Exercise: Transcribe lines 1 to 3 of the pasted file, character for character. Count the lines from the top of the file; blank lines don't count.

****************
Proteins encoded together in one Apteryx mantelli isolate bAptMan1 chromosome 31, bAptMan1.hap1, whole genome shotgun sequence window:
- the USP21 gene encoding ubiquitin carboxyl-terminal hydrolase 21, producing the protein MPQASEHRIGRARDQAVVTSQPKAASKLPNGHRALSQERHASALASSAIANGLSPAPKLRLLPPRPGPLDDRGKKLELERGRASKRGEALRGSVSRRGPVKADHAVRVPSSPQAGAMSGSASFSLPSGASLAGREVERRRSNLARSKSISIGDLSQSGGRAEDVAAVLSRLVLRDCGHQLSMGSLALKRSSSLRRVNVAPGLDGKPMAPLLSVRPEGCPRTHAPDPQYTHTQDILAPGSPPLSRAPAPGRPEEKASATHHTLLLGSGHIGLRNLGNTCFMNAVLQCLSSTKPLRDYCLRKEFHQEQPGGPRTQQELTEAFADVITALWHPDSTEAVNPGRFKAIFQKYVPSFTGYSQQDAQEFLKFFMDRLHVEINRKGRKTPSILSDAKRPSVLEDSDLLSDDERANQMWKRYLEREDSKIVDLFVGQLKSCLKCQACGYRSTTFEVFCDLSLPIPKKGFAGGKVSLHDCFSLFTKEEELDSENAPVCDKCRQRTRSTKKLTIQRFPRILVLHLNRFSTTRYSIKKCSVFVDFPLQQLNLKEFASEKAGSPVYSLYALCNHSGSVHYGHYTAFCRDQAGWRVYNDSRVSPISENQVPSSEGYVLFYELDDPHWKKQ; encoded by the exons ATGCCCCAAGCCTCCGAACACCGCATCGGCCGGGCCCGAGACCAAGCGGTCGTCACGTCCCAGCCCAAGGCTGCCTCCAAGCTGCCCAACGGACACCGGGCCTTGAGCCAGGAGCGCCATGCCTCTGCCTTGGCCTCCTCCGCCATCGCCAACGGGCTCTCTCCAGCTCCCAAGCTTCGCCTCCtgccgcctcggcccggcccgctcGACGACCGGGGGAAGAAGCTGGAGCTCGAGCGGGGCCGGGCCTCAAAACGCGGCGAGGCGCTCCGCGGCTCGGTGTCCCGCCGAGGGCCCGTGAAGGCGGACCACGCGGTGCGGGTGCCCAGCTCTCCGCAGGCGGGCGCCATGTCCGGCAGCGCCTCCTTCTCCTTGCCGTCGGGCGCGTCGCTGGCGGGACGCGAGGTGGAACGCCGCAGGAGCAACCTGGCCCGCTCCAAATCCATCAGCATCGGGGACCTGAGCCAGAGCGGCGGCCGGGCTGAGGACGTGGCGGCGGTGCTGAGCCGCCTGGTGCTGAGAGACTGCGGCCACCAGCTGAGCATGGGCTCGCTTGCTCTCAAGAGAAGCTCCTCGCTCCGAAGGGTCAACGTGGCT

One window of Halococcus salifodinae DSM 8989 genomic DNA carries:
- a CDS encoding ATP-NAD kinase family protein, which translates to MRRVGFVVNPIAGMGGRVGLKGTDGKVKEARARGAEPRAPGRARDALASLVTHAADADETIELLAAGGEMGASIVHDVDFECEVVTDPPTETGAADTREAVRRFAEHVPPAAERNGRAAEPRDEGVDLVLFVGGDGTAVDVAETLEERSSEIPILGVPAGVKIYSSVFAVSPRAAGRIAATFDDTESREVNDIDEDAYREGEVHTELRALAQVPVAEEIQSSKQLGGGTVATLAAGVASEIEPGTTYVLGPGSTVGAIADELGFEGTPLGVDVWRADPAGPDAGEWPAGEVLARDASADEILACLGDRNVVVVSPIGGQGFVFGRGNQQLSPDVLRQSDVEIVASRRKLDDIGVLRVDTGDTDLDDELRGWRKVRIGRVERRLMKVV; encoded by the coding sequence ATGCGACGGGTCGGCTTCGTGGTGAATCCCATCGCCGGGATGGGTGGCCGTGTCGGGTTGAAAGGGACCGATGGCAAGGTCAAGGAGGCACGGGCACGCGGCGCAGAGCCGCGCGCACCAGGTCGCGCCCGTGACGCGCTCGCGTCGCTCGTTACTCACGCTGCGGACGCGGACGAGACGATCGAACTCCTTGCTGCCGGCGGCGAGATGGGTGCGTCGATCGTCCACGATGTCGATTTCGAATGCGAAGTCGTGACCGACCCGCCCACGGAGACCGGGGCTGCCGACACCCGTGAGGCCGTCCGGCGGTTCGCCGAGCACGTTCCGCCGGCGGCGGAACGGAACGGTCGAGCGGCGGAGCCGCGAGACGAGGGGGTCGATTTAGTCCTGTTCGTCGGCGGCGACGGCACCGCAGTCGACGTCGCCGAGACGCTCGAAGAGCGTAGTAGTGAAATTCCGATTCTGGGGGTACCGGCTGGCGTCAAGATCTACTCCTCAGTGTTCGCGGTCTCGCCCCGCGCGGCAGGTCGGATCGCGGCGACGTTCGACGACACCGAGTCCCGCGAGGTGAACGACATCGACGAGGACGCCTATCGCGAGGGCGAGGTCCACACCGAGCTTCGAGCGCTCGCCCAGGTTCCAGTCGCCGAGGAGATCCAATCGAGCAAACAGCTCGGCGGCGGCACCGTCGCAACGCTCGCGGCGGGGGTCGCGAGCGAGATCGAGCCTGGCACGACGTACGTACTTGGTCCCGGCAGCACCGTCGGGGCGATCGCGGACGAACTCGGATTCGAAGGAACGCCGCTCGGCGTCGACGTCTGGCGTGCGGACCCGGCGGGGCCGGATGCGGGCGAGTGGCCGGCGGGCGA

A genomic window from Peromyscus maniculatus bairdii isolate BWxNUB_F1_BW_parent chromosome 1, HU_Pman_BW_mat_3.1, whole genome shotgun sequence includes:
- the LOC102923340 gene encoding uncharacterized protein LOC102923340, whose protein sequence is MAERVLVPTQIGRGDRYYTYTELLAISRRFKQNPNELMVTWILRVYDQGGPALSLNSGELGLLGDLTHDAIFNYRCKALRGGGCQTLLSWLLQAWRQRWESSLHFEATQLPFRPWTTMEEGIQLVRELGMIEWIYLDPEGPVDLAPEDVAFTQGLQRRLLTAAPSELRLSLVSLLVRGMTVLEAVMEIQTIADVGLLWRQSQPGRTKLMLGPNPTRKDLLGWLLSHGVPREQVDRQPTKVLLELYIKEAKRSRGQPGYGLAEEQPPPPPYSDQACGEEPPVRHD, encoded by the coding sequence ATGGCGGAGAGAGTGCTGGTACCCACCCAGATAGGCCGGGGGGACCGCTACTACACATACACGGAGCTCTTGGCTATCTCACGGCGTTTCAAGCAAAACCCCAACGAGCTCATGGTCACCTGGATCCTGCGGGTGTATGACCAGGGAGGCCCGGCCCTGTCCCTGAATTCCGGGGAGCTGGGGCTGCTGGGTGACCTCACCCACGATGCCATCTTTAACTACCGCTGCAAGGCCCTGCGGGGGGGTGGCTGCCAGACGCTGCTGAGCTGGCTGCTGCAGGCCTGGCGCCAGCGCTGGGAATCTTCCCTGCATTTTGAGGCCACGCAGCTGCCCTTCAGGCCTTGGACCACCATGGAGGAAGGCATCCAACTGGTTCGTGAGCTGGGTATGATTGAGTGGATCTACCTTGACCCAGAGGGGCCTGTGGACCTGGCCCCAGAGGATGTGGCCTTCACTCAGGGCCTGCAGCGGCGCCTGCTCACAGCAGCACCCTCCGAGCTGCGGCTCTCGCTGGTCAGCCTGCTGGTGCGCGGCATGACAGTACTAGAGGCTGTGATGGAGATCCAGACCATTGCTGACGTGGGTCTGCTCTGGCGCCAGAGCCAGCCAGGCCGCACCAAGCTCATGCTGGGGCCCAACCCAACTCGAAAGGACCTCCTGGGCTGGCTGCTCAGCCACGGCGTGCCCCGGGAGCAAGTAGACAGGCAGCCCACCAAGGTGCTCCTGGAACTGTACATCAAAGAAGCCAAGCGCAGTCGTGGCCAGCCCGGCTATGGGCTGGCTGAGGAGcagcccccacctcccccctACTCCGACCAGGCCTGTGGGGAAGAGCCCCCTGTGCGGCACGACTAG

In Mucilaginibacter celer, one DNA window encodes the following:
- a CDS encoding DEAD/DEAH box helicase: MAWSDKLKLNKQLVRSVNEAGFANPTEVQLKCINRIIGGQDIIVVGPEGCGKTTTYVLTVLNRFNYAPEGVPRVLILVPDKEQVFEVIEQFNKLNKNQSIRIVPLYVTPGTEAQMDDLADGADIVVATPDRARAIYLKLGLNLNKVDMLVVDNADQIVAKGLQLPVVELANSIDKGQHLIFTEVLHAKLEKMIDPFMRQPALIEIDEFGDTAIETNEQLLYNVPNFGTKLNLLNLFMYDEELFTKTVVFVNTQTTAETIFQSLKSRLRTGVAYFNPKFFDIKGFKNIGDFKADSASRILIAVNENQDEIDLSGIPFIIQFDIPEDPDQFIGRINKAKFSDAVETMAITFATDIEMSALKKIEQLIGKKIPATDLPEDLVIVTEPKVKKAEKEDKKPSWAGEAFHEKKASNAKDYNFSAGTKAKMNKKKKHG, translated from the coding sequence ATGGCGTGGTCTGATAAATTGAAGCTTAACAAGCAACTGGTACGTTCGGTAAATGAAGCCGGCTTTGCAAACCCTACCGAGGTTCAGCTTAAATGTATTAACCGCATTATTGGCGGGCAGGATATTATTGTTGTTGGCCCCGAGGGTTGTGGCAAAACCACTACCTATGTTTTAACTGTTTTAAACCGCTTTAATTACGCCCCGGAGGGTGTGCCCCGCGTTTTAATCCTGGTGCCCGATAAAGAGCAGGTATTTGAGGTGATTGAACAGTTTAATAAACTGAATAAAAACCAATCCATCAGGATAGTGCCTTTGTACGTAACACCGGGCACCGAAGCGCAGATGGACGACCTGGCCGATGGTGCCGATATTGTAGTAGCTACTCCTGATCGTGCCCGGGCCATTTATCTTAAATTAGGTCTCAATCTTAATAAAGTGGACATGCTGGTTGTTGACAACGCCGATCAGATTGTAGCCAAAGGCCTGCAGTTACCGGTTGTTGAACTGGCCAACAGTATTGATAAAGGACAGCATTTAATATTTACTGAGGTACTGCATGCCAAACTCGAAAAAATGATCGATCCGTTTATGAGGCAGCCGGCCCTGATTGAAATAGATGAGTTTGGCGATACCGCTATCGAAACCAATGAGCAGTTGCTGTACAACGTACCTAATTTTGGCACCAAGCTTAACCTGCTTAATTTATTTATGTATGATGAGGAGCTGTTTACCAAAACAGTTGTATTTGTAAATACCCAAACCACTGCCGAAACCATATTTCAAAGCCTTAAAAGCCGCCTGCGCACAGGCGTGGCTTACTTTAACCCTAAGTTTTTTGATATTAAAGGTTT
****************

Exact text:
Proteins encoded together in one Apteryx mantelli isolate bAptMan1 chromosome 31, bAptMan1.hap1, whole genome shotgun sequence window:
- the USP21 gene encoding ubiquitin carboxyl-terminal hydrolase 21, producing the protein MPQASEHRIGRARDQAVVTSQPKAASKLPNGHRALSQERHASALASSAIANGLSPAPKLRLLPPRPGPLDDRGKKLELERGRASKRGEALRGSVSRRGPVKADHAVRVPSSPQAGAMSGSASFSLPSGASLAGREVERRRSNLARSKSISIGDLSQSGGRAEDVAAVLSRLVLRDCGHQLSMGSLALKRSSSLRRVNVAPGLDGKPMAPLLSVRPEGCPRTHAPDPQYTHTQDILAPGSPPLSRAPAPGRPEEKASATHHTLLLGSGHIGLRNLGNTCFMNAVLQCLSSTKPLRDYCLRKEFHQEQPGGPRTQQELTEAFADVITALWHPDSTEAVNPGRFKAIFQKYVPSFTGYSQQDAQEFLKFFMDRLHVEINRKGRKTPSILSDAKRPSVLEDSDLLSDDERANQMWKRYLEREDSKIVDLFVGQLKSCLKCQACGYRSTTFEVFCDLSLPIPKKGFAGGKVSLHDCFSLFTKEEELDSENAPVCDKCRQRTRSTKKLTIQRFPRILVLHLNRFSTTRYSIKKCSVFVDFPLQQLNLKEFASEKAGSPVYSLYALCNHSGSVHYGHYTAFCRDQAGWRVYNDSRVSPISENQVPSSEGYVLFYELDDPHWKKQ; encoded by the exons ATGCCCCAAGCCTCCGAACACCGCATCGGCCGGGCCCGAGACCAAGCGGTCGTCACGTCCCAGCCCAAGGCTGCCTCCAAGCTGCCCAACGGACACCGGGCCTTGAGCCAGGAGCGCCATGCCTCTGCCTTGGCCTCCTCCGCCATCGCCAACGGGCTCTCTCCAGCTCCCAAGCTTCGCCTCCtgccgcctcggcccggcccgctcGACGACCGGGGGAAGAAGCTGGAGCTCGAGCGGGGCCGGGCCTCAAAACGCGGCGAGGCGCTCCGCGGCTCGGTGTCCCGCCGAGGGCCCGTGAAGGCGGACCACGCGGTGCGGGTGCCCAGCTCTCCGCAGGCGGGCGCCATGTCCGGCAGCGCCTCCTTCTCCTTGCCGTCGGGCGCGTCGCTGGCGGGACGCGAGGTGGAACGCCGCAGGAGCAACCTGGCCCGCTCCAAATCCATCAGCATCGGGGACCTGAGCCAGAGCGGCGGCCGGGCTGAGGACGTGGCGGCGGTGCTGAGCCGCCTGGTGCTGAGAGACTGCGGCCACCAGCTGAGCATGGGCTCGCTTGCTCTCAAGAGAAGCTCCTCGCTCCGAAGGGTCAACGTGGCT

One window of Halococcus salifodinae DSM 8989 genomic DNA carries: